Home > Uncategorized > Reports Expound Fab Melo’s Anger Issues

Reports Expound Fab Melo’s Anger Issues

While he hasn’t yet been given the opportunity to defend himself in a court of law, the case against Fab Melo continues to build, and the details are piling up at a rate faster than his fouls on the hardwood. After more information was revealed on Thursday, we’ve learned that what allegedly happened last weekend was by no means an isolated incident.

Not only are there additional details about Melo’s relationship with the woman involved, but we also know that he exhibited similar behavior while around the team, kicking over trash cans, refusing to listen to coaches and being altogether disinterested in improving. It stands to reason that the reason given for Melo’s two-game suspension back in February, “missed practices,” was sugar-coated coachspeak used to mask the big man’s short fuse and lack of desire to show the work ethic necessary to be successful. Family problems were also cited for Melo’s missed time, but at the time, we had little reason to believe that they involved anything instigated by Melo himself.

Additionally, as another site pointed out, it’s worth it to take a look back at Jim Boeheim’s manufactured media crusade following the Louisville game, which coincided with the suspension. At the time, it seemed like Boeheim was making a mountain out of a molehill, and while I still believe that, it very well may have served an additional purpose – to distract the SU community and media (plus bloggers) from a more important problem.

At the time, it was my position that while Boeheim’s struggles against Rick Pitino weren’t insignificant, it seemed odd for him to make it such a point of contention that it was necessary for him to dispute facts on national media platforms. We all know Jim Boeheim likes to pick his battles, but I thought it was strange for him to pick this one to needle. Maybe his feelings about his record against Rick Pitino are genuinely that passionate, but I wouldn’t rule out an additional motive.

From a basketball perspective, it’s easy to understand why Boeheim would want to defend his player by deflecting attention to another issue. Crisis management is part of his job, and every other college coach’s job for that matter. Where other coaches would have immediately suspended their players until things calm down, Boeheim has traditionally deferred to the legal process before making any decisions regarding a player’s future.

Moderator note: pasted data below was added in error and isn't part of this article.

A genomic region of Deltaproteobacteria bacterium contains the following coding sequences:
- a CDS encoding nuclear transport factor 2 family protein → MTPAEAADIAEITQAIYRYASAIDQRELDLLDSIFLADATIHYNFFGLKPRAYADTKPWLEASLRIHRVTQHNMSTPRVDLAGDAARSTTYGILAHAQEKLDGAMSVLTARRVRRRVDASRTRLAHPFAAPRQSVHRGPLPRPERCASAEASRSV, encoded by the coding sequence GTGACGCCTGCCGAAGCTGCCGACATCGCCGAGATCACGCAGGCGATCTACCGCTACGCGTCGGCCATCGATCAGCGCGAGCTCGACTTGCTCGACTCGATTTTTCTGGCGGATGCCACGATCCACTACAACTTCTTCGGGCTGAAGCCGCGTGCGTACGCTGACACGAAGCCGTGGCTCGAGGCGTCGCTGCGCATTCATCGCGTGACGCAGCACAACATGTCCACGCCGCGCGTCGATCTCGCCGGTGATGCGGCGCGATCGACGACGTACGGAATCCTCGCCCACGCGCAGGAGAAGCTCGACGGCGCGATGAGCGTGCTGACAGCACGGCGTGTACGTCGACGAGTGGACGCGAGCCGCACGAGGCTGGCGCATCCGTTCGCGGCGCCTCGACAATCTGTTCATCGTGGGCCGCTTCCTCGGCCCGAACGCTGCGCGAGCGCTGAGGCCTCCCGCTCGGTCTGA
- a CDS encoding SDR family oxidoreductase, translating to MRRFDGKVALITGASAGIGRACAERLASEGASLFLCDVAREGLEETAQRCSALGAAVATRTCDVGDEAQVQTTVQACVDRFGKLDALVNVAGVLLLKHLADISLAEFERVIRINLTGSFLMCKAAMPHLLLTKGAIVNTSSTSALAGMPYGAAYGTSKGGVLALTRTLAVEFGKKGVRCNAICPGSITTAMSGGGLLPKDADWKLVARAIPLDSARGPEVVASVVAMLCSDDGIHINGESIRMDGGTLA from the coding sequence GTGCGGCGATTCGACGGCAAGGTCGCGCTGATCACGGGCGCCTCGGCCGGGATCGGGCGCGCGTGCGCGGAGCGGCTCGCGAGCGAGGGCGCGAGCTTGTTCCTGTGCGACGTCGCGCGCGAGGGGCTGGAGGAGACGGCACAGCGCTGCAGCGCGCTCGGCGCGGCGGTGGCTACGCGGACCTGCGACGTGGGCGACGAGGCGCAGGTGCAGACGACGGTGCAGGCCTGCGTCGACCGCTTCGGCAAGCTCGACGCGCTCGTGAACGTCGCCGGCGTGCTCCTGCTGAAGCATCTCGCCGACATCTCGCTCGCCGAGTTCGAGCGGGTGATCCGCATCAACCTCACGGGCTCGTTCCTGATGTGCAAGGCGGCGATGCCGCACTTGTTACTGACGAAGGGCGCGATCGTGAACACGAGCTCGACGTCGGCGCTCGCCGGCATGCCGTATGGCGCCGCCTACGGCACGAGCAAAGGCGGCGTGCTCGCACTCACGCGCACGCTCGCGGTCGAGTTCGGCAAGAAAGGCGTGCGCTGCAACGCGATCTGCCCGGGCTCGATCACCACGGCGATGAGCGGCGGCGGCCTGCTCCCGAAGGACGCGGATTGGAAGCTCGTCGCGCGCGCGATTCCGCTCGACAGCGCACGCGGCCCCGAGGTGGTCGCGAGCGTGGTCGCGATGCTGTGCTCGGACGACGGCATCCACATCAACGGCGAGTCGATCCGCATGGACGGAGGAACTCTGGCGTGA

Now, by no means am I excusing or rationalizing Melo’s alleged actions, but he’s been in the states for only two years (on campus for one), is a public figure at SU, and he came to school with a boatload of expectations brought on by scouts and media. I’m far from a certified sociologist, but I imagine it’s a lot to manage, and if someone’s wired a certain way, they can just lose it. Based on sources close to the basketball program, it’s clear that Melo has problems with anger management, and perhaps those issues stem from the frustrations of dealing with the adjustments he’s had to make over the last couple of years.

There are many indiscretions that most can overlook when it comes to athletes, but violence against women is nowhere near that list. While the allegations of domestic abuse are hearsay at this point, the smoke has only grown thicker in the course of a day, as more reports of his personal life have come to light and Syracuse hoops insiders have spoken of his similarly short temper in the gym. Melo and SU’s team of attorneys will have a chance to state their case later this month, but what we thought only Wednesday morning was marginal property damage has escalated into something much more concerning.

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